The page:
As others have noted, “J. Edgar” isn’t going to wholly please either side. The heterosexists don’t want the slightest flowery whiff of male homosexuality contaminating their gangster movies, as evidenced by the male homophobe behind me in the audience who twice uttered “faggot!” (and who once uttered “AIDS!”) during the movie and the female homophobe behind me who vocalized her disapproval during the scene in which a distraught J. Edgar Hoover dons his recently deceased mother’s dress.

And gay men like me are going to feel, as I do, that screenwriter Dustin Lance Black (who won an Oscar for his screenplay of “Milk”) and/or director Eastwood wussed out by having portrayed the very apparent real-life same-sex relationship between Hoover and his long-time “assistant” Clyde Tolson as essentially sexless.

No, I didn’t need a steamy sex scene, although I can’t say that I would have minded one; Armie Hammer, who plays Clyde Tolson in “J. Edgar” (and who played the “Winklevi” twins in “The Social Network”) is achingly beautiful, and much more handsome than was the real-life Tolson, just as the real-life J. Edgar never looked anything like Leonardo DiCaprio, even with all of that makeup piled atop his baby face.

But are we really to believe that although the real-life Hoover and Tolson were inseparable and never heterosexually married — and that although Tolson inherited Hoover’s estate after Hoover’s death and later was buried near Hoover — that the two of them never did more than hold hands and share just one (bloody, very conflicted) kiss?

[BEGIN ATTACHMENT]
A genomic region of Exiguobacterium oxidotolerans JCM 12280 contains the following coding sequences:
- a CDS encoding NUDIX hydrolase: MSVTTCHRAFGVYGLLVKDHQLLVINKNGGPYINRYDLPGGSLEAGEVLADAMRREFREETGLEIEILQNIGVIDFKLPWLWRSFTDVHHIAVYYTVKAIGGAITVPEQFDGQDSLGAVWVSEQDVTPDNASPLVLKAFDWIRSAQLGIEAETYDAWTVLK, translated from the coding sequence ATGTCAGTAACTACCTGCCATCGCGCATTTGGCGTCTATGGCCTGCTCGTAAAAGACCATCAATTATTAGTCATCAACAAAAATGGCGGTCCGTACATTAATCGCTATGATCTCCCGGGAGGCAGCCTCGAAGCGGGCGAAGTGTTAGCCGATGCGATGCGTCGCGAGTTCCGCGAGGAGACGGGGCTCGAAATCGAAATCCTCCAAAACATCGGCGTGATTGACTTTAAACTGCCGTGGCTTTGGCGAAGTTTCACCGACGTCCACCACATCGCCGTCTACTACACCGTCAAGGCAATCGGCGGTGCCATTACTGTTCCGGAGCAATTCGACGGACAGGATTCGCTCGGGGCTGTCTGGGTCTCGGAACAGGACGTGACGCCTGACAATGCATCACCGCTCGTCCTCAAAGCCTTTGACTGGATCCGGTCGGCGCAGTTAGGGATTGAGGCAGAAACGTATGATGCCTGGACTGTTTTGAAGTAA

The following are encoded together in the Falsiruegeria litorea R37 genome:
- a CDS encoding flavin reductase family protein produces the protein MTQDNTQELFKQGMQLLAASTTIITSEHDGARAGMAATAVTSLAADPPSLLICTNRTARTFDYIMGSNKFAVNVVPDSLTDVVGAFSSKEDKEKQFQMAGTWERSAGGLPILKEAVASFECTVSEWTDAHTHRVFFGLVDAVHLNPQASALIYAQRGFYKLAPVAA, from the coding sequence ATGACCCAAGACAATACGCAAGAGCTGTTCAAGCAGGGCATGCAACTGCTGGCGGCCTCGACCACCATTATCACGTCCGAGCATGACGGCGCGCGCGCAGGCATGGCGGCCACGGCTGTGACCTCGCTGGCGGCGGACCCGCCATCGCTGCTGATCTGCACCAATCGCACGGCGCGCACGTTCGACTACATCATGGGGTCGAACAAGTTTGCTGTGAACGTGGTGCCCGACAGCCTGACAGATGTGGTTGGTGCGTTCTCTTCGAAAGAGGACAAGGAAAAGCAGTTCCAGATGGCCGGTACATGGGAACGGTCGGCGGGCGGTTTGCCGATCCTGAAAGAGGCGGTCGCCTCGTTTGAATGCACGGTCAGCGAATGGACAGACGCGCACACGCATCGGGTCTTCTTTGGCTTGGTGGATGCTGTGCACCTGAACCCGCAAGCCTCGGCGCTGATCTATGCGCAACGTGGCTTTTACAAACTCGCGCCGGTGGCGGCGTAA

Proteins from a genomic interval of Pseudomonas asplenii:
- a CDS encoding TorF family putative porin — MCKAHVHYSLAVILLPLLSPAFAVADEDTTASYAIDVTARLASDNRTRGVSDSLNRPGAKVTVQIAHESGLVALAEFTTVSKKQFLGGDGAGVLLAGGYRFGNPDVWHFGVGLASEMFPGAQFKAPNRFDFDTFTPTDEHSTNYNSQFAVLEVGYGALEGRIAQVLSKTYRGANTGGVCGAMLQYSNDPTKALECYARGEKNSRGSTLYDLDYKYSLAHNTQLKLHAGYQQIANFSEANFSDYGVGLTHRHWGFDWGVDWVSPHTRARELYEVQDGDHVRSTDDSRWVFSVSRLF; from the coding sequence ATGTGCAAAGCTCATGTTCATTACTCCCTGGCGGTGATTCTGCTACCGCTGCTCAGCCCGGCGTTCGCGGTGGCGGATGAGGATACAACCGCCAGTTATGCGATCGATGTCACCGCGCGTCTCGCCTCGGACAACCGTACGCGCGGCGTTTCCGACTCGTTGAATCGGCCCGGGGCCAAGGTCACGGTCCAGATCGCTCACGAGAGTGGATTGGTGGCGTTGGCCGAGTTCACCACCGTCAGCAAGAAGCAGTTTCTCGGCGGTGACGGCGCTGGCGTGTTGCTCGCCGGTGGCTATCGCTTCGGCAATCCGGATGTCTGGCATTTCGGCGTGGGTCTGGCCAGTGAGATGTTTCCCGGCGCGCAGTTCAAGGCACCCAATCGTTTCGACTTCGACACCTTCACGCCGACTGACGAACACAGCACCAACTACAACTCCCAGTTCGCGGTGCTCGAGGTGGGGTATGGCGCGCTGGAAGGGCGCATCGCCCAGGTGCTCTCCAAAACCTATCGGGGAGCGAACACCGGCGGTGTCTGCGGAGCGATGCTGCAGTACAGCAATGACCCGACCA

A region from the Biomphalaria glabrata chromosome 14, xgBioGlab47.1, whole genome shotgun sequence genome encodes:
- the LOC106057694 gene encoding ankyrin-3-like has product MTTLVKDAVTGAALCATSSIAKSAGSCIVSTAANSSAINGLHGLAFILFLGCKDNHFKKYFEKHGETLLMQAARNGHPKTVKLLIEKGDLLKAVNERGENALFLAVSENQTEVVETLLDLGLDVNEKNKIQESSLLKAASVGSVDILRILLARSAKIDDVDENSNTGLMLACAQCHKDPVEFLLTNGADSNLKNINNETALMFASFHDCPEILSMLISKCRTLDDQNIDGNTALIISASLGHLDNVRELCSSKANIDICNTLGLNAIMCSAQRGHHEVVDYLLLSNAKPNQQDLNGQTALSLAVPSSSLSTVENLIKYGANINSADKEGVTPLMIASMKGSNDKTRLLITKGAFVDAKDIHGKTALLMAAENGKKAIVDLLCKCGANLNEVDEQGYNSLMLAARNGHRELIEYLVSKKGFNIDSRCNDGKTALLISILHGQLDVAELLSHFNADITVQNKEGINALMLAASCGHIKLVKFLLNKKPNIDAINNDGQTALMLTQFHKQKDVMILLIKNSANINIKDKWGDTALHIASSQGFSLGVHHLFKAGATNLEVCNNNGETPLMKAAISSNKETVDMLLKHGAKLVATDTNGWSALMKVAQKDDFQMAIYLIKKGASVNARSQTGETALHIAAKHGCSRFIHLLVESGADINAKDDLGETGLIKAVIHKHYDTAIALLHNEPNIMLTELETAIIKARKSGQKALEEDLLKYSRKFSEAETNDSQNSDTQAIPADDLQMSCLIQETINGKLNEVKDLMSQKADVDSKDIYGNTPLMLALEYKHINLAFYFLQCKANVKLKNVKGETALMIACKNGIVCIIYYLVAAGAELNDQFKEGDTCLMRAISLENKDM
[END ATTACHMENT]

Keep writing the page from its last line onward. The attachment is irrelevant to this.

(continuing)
“J. Edgar” apparently would have us believe so, and while many movies about gay characters have a closeted feel to them, this closeted feel can be artful if it is intentional and thus helps us to understand the characters and their sufferings better, but if this closeted feel is a result of the filmmakers’ own cowardice and/or discomfort with the material, then it diminishes the film, and this appears to be the case with “J. Edgar.”

“J. Edgar,” as others have noted, also tries to do too much. Hoover’s time as head of the FBI, which spanned from 1935 to 1972, can’t be captured in one film. Not that it has to be; “J. Edgar” is a fictionalized film, after all, not a documentary, but because “J. Edgar” portrays so many of the historical events during Hoover’s decades-long tenure at the FBI, it has lent itself to be criticized for what it leaves out — such as the “Lavender Scare” of the 1950s, which surely was relevant to the real-life Hoover and Tolson.

And because “J. Edgar” tries to capture so many historical events, the examination of Hoover’s psyche gets short shrift.

Judi Dench is good as Hoover’s mother, even if she is portrayed as a textbook case of the overbearing mother who lives through her son so that of course he turns out gay.

Perhaps the most memorable scene in the film is the one in which Hoover’s homophobic mother tells him the story of another young man who turned out to be gay and who killed himself, which was a good thing, in her eyes. Many of us gay men (my husband included) have been told by a homophobic parent that he or she could never accept a gay son, as Hoover is told by his mother in “J. Edgar,” so I expect that scene to resonate with millions of gay men.